Mother Knows Best, and the Father of Lies
By: Laurel Cornell Robinson|Published: September 16, 2011 3:52 PM
My daughters have watched the movie Tangled more times than I can count since its release late last year. I watched it with them the first time they saw it, and have heard the songs played incessantly in our home.
While there are things I like about Tangled -- I found Maximus the hound-like horse hilarious, for one -- I am increasingly disturbed as I reflect upon the “mother” figure in the movie.
I’m not referring to the real mother, who loses her infant daughter, Rapunzel, in the middle of the night and spends the next 18 years searching for her. I’m talking about the fake mother, Mother Gothel, who kidnaps baby Rapunzel in order to use the magic anti-aging qualities in Rapunzel’s hair to keep herself young forever. Mother Gothel is the epitome of evil -- the subtle, sneaky kind of evil orchestrated and perpetrated by the enemy of our souls.
Consider the things that Satan and Mother Gothel have in common.
Each approaches as a trusted figure. Satan entered the Garden of Eden as just another harmless critter, talking to Eve in a way she clearly did not find objectionable. Eve considered his input and allowed herself to be influenced by it, not something you would do if you had your guard up.
Mother Gothel really did raise Rapunzel, taking care of her basic needs -- albeit for selfish reasons. Rapunzel could not help but form a bond with her in the early years. In the beginning of the movie she is seen coming home to the tower with ingredients for one of Rapunzel’s favorite dinners. Everything she does, she presents as somehow beneficial to Rapunzel -- and who is Rapunzel to question what her mother says?
Each subtly undermines the confidence of his or her victim. Satan is known for whispering convincing lies that keep people -- via fear, spite, confusion, or despair --from doing what is right. He seems to know just what to say to make people afraid, whereas the Bible says that “[God’s] perfect love casts out fear.” Satan appealed to Eve’s curiosity in the garden, and even intimated that God was withholding His best (the “knowledge” that would make them more like Him) from Adam and herself.
Mother Gothel wants to keep Rapunzel in the tower so that she can keep the magical power of Rapunzel’s hair for herself, and so her true parents will never find her. In order to motivate Rapunzel to stay in the tower, Mother Gothel tells her “in love” that she is inadequate to interact with others:
Mother knows best
Who would have the confidence to go out after that? It would require superhuman fortitude for Rapunzel to believe, without any experience to confirm it, that someone out there might love her -- let alone that there is someone looking for her.
After she demoralizes Rapunzel, Gothel also plays on (yea, creates) Rapunzel’s fear of the world outside the tower:
Each makes what’s good for self sound like it’s good for the victim. When humans are overcome by temptation, or controlled by lust, greed or anger, it feels as though we don’t have a choice. In the power of the moment, we cannot perceive any other course. This is spiritual warfare; the only antidote is the armor of God and the power of the Spirit. We cannot “logic” our way out of it.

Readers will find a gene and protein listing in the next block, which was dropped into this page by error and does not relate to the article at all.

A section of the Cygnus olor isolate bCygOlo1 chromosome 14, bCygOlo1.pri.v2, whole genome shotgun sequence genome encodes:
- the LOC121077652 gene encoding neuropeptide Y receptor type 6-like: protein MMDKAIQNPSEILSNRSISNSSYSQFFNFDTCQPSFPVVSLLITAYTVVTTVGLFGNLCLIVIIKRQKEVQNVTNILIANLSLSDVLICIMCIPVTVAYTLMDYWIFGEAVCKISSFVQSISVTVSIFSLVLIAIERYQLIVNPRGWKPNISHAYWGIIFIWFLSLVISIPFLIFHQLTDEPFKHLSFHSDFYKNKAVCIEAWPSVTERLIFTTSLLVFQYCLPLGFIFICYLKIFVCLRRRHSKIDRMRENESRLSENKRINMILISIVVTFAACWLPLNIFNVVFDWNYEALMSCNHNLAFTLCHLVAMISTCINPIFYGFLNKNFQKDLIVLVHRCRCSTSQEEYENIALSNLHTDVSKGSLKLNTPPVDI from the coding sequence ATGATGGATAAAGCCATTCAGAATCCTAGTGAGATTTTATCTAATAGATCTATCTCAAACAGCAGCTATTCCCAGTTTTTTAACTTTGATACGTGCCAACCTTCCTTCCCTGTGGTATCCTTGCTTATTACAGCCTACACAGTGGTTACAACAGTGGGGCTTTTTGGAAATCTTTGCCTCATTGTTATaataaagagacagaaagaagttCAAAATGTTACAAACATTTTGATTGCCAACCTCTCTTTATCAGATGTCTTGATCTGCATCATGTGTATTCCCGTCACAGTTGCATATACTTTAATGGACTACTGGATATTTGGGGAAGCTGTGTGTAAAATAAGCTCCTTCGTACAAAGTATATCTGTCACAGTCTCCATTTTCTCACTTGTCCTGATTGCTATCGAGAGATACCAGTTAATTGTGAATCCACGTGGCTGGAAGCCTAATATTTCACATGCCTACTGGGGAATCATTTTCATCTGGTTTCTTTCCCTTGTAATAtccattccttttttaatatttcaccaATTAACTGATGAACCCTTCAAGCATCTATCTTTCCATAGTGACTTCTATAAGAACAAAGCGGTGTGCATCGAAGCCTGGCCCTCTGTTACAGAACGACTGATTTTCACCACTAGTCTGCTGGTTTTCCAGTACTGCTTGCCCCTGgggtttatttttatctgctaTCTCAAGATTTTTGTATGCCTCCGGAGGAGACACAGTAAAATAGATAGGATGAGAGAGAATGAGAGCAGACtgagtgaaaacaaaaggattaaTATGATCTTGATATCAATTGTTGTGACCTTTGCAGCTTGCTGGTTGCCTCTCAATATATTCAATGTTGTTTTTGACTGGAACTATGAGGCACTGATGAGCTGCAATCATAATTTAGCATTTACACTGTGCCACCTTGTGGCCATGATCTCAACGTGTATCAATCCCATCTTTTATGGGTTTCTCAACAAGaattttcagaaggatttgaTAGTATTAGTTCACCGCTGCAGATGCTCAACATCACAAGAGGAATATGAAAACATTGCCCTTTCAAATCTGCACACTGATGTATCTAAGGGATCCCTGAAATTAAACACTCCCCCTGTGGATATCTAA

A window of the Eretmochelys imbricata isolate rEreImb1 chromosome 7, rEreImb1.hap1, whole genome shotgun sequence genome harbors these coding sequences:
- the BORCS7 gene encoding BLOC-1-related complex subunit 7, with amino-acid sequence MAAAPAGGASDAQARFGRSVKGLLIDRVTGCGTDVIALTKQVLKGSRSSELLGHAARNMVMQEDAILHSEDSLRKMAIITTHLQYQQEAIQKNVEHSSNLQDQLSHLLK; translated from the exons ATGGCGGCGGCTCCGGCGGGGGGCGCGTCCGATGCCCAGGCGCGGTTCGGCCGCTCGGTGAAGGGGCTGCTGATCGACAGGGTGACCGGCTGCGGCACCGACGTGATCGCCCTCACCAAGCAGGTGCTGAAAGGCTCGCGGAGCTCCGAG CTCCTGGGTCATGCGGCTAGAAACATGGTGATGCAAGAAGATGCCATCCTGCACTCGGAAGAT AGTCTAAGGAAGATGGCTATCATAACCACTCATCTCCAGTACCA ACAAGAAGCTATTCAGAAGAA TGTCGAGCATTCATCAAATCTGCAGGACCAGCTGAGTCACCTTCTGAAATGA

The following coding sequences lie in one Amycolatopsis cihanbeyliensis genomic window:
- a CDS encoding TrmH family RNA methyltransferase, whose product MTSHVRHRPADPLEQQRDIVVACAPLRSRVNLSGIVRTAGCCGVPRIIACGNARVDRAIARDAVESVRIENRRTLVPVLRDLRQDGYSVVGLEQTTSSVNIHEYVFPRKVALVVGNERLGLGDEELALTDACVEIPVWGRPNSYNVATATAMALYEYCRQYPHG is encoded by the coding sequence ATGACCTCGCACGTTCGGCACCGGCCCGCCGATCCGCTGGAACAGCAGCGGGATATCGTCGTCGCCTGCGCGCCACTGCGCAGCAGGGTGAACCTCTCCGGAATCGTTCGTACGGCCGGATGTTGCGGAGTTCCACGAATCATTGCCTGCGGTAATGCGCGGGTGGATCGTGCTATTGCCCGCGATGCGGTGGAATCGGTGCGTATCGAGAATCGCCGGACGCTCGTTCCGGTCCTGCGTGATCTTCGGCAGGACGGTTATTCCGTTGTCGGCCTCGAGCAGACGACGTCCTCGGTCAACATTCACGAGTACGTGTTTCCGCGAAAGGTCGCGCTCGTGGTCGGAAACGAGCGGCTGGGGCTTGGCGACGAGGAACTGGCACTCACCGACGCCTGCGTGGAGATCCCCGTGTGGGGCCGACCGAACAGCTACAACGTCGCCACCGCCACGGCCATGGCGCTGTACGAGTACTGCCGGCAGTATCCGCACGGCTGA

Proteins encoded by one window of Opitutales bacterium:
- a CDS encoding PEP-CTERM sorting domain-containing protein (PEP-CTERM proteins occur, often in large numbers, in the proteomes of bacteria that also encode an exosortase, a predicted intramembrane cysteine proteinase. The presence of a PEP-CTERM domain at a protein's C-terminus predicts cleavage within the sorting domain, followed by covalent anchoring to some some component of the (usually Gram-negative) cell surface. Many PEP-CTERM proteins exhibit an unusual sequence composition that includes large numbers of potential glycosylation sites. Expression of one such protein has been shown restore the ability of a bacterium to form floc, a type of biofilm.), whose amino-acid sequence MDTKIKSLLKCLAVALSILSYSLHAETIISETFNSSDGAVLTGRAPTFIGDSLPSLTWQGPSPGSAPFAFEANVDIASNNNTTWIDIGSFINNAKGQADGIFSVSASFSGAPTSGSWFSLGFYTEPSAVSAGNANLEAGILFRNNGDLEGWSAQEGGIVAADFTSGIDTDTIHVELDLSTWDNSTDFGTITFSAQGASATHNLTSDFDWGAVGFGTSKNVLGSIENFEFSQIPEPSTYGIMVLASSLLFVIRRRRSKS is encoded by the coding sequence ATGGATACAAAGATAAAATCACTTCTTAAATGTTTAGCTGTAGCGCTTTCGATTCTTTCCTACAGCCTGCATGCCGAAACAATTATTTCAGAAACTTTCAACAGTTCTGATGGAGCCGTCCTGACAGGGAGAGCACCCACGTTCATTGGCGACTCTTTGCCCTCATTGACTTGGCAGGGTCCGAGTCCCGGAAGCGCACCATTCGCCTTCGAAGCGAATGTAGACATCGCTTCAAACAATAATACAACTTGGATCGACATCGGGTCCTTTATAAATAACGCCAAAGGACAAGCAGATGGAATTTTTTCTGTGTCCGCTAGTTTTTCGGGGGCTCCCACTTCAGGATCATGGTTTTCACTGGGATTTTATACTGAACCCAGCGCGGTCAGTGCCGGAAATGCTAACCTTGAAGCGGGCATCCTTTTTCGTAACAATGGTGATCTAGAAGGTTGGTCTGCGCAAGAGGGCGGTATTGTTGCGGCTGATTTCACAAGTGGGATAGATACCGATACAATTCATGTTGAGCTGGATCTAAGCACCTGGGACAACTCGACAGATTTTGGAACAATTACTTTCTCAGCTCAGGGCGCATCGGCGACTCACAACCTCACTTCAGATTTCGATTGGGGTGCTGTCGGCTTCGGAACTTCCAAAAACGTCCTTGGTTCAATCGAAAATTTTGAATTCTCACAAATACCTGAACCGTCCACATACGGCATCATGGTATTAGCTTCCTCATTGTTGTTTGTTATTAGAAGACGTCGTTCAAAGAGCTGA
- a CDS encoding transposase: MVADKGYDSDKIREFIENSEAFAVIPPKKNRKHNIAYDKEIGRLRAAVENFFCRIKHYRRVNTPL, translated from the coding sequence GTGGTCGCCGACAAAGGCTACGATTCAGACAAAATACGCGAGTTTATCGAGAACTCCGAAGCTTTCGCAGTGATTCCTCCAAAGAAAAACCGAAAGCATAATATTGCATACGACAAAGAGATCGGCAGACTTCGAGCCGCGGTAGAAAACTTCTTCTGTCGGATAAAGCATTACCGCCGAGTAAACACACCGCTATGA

Gothel adds this emotional element to her argument against Rapunzel leaving the tower:
Go ahead, get trampled by a rhino
Gothel is appealing to the intrinsic compulsion of the conscience to obey one’s parents, and twisting that to urge Rapunzel to (once again) serve Gothel’s own incredibly selfish purpose.
By the time Mother Gothel is revealed to the audience as a conniving witch who would sell out her own “daughter” to get what she wants for herself, all young viewers in the room are rooting against her, urging Rapunzel to “run away,” “don’t listen to her,” even “kill her!” Cheers erupt when justice is served. This is as it should be: Evil should be vanquished, by good, for good.
The thing that disturbs me is -- well, why did “evil” have to be the Mom? Young girls around the world identify so strongly with the lovely Rapunzel, and I’m afraid that at some point they might look over at their true mothers, who would do anything for them, and begin to wonder if these women are really just using them somehow, spinning the truth to accomplish their own goals. It’s a complicated issue to impose on an elementary school-aged child, and teenage girls don’t need any more motivation for strife than their hormones are already giving them.
Don’t let me get you down. (Or myself!) Let me encourage us to make the most of every opportunity to discuss the Gospel with our kids. The good news is that, even in this Disney production, Love wins. After Rapunzel gets a teeny boost of confidence and seizes a chance to leave the tower (wrestling greatly with guilt along the way), she ultimately discovers that she is loved for who she is. She sees that the “love” she thought she had from Mother Gothel was not love at all.
Oh, that we citizens of this earth might also see through the lies of our enemy, reject his attempts to keep us imprisoned, and burst forth into the world with victorious singing. In the meantime, parents, let’s keep an eye on what our kids are watching -- and look for how the Gospel relates to it.
Laurel Cornell Robinson is a writer living in Maryland.
Image copyright Walt Disney Pictures.
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